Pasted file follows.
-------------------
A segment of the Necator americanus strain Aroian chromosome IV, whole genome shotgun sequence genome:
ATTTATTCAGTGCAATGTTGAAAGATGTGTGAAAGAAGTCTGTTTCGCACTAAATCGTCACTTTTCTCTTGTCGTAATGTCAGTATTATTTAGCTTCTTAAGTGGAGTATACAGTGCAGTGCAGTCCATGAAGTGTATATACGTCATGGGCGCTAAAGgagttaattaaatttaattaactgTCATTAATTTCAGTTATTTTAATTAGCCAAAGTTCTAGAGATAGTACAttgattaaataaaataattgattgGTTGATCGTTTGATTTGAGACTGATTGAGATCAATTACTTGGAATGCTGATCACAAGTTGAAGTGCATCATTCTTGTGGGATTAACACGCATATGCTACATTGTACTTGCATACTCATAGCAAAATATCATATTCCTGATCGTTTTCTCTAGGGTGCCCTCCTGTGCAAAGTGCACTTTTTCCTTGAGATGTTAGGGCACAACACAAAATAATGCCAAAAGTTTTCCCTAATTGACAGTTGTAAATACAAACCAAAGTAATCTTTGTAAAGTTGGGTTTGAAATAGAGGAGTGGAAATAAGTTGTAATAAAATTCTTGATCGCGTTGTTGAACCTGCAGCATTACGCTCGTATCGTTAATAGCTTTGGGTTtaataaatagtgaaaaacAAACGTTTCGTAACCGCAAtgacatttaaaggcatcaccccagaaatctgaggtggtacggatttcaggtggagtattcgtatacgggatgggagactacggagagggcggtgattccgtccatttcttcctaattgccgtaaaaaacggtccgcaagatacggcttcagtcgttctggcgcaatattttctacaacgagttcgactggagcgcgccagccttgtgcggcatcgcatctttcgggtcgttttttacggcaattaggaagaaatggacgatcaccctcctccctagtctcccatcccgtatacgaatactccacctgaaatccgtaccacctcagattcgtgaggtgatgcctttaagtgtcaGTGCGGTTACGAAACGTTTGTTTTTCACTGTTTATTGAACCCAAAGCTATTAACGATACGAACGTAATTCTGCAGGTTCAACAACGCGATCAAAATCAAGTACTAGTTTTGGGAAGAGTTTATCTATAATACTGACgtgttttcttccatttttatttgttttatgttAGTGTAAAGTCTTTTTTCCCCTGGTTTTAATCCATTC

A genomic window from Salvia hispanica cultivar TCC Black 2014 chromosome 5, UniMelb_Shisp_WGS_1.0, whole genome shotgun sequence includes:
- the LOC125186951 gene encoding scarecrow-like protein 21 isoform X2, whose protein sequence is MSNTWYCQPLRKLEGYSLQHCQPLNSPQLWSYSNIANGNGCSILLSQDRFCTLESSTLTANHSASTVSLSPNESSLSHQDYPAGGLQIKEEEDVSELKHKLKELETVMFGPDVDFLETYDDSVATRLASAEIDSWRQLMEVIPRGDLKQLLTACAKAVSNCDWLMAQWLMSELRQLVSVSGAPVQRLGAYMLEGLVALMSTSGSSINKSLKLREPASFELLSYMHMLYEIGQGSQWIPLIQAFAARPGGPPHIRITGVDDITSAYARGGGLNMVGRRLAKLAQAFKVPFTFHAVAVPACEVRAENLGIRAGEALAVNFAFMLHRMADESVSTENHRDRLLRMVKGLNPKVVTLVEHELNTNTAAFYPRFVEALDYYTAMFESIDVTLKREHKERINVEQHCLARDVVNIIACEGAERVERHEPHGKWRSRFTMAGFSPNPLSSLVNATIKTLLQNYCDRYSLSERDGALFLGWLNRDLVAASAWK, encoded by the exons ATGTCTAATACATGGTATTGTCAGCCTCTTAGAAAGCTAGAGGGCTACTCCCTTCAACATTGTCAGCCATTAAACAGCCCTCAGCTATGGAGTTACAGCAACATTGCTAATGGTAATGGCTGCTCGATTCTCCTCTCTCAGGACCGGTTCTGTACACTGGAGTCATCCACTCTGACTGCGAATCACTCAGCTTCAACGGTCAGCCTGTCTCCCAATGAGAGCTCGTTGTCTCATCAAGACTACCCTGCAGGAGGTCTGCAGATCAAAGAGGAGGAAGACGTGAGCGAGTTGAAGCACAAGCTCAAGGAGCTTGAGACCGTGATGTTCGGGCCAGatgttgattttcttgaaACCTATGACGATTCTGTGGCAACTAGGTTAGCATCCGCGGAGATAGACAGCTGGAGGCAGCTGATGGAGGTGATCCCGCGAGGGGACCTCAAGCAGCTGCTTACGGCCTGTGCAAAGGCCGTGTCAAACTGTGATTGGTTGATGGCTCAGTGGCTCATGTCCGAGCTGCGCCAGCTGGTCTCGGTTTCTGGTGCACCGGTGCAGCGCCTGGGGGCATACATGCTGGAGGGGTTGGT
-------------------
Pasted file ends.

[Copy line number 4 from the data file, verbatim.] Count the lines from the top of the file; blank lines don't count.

- the LOC125186951 gene encoding scarecrow-like protein 21 isoform X2, whose protein sequence is MSNTWYCQPLRKLEGYSLQHCQPLNSPQLWSYSNIANGNGCSILLSQDRFCTLESSTLTANHSASTVSLSPNESSLSHQDYPAGGLQIKEEEDVSELKHKLKELETVMFGPDVDFLETYDDSVATRLASAEIDSWRQLMEVIPRGDLKQLLTACAKAVSNCDWLMAQWLMSELRQLVSVSGAPVQRLGAYMLEGLVALMSTSGSSINKSLKLREPASFELLSYMHMLYEIGQGSQWIPLIQAFAARPGGPPHIRITGVDDITSAYARGGGLNMVGRRLAKLAQAFKVPFTFHAVAVPACEVRAENLGIRAGEALAVNFAFMLHRMADESVSTENHRDRLLRMVKGLNPKVVTLVEHELNTNTAAFYPRFVEALDYYTAMFESIDVTLKREHKERINVEQHCLARDVVNIIACEGAERVERHEPHGKWRSRFTMAGFSPNPLSSLVNATIKTLLQNYCDRYSLSERDGALFLGWLNRDLVAASAWK, encoded by the exons ATGTCTAATACATGGTATTGTCAGCCTCTTAGAAAGCTAGAGGGCTACTCCCTTCAACATTGTCAGCCATTAAACAGCCCTCAGCTATGGAGTTACAGCAACATTGCTAATGGTAATGGCTGCTCGATTCTCCTCTCTCAGGACCGGTTCTGTACACTGGAGTCATCCACTCTGACTGCGAATCACTCAGCTTCAACGGTCAGCCTGTCTCCCAATGAGAGCTCGTTGTCTCATCAAGACTACCCTGCAGGAGGTCTGCAGATCAAAGAGGAGGAAGACGTGAGCGAGTTGAAGCACAAGCTCAAGGAGCTTGAGACCGTGATGTTCGGGCCAGatgttgattttcttgaaACCTATGACGATTCTGTGGCAACTAGGTTAGCATCCGCGGAGATAGACAGCTGGAGGCAGCTGATGGAGGTGATCCCGCGAGGGGACCTCAAGCAGCTGCTTACGGCCTGTGCAAAGGCCGTGTCAAACTGTGATTGGTTGATGGCTCAGTGGCTCATGTCCGAGCTGCGCCAGCTGGTCTCGGTTTCTGGTGCACCGGTGCAGCGCCTGGGGGCATACATGCTGGAGGGGTTGGT